On the other hand, Turkey and the Republic of Korea considered the implementation plan very important. The inclusion of the proposal about an implementation plan in the paper was also welcomed by Austria. Japan stated that even if voluntary, the implementation plan should be the basis for receiving technical assistance. Finally, Honduras added its support to the proposal encouraging States to submit a plan.
According to Egypt, on behalf of the NAM, States have no obligation to submit a mid-term report and Indonesia, on behalf of the ASEAN, Thailand and Guatemala expressed that the mid-term report should remain voluntary. The Republic of Moldova and the Russian Federation did not support the proposal to encourage States to submit mid-term reports.
On the contrary, this proposal was welcomed by Austria and supported by Honduras.
Funds for participation and for financial and technical assistance
A strong appeal was made by Nigeria, on behalf of the African Group, Pakistan, on behalf of the OIC, Indonesia, on behalf of the ASEAN, Turkey, Brazil, Peru and South Africa to strengthen the two funds for participation and for the follow-up. The organisation CIVICUS asked for the participiation fund to also provide support for NGOs.
National human rights institutions
Algeria wanted non-A Status accredited NHRIs to be able to participate fully in the UPR while the United Kingdom, Peru, Brazil and Norway wanted to have the role of A-status NHRIs strengthened. Australia suggested that A-status NGOs should be able to speak immediately after the SuR at the plenary adoption of the Report of the Working Group.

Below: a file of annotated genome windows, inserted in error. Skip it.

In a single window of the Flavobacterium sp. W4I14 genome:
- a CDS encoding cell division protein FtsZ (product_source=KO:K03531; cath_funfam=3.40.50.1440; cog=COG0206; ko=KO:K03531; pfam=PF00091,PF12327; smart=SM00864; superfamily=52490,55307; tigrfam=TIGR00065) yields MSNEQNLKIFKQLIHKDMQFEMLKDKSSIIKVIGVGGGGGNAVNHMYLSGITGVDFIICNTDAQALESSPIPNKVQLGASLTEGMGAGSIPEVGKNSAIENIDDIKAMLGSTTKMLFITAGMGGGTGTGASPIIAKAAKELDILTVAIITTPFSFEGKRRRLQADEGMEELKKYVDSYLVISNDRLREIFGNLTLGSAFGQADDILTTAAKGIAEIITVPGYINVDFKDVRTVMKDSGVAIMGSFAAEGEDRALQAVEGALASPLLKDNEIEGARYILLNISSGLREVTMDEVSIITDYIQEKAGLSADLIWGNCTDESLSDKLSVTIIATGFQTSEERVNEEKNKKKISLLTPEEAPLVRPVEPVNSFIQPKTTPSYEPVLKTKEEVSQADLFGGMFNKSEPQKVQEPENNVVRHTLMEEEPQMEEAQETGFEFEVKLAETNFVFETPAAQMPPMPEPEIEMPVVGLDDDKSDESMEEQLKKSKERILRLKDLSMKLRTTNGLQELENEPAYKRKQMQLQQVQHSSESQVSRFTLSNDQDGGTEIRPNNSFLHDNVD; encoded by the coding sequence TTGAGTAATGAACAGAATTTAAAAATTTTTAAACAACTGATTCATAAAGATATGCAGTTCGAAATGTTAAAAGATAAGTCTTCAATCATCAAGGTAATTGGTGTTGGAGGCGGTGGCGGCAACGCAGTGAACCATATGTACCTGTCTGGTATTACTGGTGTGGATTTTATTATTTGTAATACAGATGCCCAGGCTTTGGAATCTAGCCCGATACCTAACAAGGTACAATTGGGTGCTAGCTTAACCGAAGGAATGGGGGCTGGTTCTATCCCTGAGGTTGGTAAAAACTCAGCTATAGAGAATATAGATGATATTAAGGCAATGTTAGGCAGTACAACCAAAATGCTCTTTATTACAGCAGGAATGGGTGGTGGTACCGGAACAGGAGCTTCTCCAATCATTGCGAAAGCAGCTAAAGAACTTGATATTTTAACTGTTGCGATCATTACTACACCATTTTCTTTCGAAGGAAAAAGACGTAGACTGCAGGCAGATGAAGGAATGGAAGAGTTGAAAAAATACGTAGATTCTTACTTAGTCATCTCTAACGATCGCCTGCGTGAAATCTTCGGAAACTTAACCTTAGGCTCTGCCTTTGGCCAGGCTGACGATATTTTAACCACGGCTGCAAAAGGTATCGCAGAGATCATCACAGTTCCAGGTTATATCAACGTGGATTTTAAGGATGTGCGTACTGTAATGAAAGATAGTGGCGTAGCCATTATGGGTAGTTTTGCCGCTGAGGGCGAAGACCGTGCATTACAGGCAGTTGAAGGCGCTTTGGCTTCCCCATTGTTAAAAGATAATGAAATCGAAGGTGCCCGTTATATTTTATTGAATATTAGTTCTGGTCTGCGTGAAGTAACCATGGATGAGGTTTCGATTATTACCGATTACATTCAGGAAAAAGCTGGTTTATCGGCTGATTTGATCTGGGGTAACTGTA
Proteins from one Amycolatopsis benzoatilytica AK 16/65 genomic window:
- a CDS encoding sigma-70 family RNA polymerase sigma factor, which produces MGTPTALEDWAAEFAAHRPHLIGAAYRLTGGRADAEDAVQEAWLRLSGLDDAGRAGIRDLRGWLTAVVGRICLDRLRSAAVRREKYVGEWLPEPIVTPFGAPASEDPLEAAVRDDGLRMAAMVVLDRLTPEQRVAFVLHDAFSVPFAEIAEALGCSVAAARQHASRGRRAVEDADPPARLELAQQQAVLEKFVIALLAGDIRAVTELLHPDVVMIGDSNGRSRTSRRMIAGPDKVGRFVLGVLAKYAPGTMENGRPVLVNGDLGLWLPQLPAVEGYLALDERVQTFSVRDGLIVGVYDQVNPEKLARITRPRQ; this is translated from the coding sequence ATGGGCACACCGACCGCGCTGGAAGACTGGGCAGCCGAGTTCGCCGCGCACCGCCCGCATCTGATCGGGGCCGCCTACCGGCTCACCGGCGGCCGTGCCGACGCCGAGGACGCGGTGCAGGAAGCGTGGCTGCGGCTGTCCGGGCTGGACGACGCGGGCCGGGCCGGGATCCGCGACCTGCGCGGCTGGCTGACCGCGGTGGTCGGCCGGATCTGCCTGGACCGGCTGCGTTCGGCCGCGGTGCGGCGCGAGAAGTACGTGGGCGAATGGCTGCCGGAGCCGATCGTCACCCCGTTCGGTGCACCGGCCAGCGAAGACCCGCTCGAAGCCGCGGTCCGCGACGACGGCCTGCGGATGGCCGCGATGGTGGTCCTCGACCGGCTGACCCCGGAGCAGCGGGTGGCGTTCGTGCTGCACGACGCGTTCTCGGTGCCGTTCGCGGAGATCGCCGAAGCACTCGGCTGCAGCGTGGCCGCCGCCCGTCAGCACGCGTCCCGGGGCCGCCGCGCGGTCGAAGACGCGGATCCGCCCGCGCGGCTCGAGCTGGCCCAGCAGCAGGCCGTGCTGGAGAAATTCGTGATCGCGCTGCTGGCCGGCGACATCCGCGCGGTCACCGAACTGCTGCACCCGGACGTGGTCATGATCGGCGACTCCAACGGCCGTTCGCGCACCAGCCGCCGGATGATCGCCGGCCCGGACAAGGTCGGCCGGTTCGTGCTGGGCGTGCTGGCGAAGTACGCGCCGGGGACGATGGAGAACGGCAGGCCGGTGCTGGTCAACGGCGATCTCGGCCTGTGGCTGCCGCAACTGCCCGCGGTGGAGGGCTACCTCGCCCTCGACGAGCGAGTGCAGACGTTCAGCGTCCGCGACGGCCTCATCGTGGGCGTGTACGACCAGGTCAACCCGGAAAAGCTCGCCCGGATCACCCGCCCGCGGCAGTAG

The International Coordinating Committee of NHRIs reminded the council of its support for a dedicated section to NHRIs in the OHCHR summary of stakeholder information if the length of this summary were extended. The Asia Pacific Forum supported the proposal to dedicate a section of the summary to NHRIs.
Cuba specified that the HRC does not hold the mandate to follow-up on the implementation of recommendations.
Austria and Brazil welcomed the extension in time of the interactive dialogue.
The United States suggested that OHCHR prepare a report for each country on the implementation status of its recommendations for the second cycle .
Denmark was opposed to the idea of the OHCHR acting as a clearing house in with respect to the follow-up.
CIVICUS presented for the second time its proposal to introduce the OHCHR compilation of UN information and summary of stakeholders' information at the stage of the working group.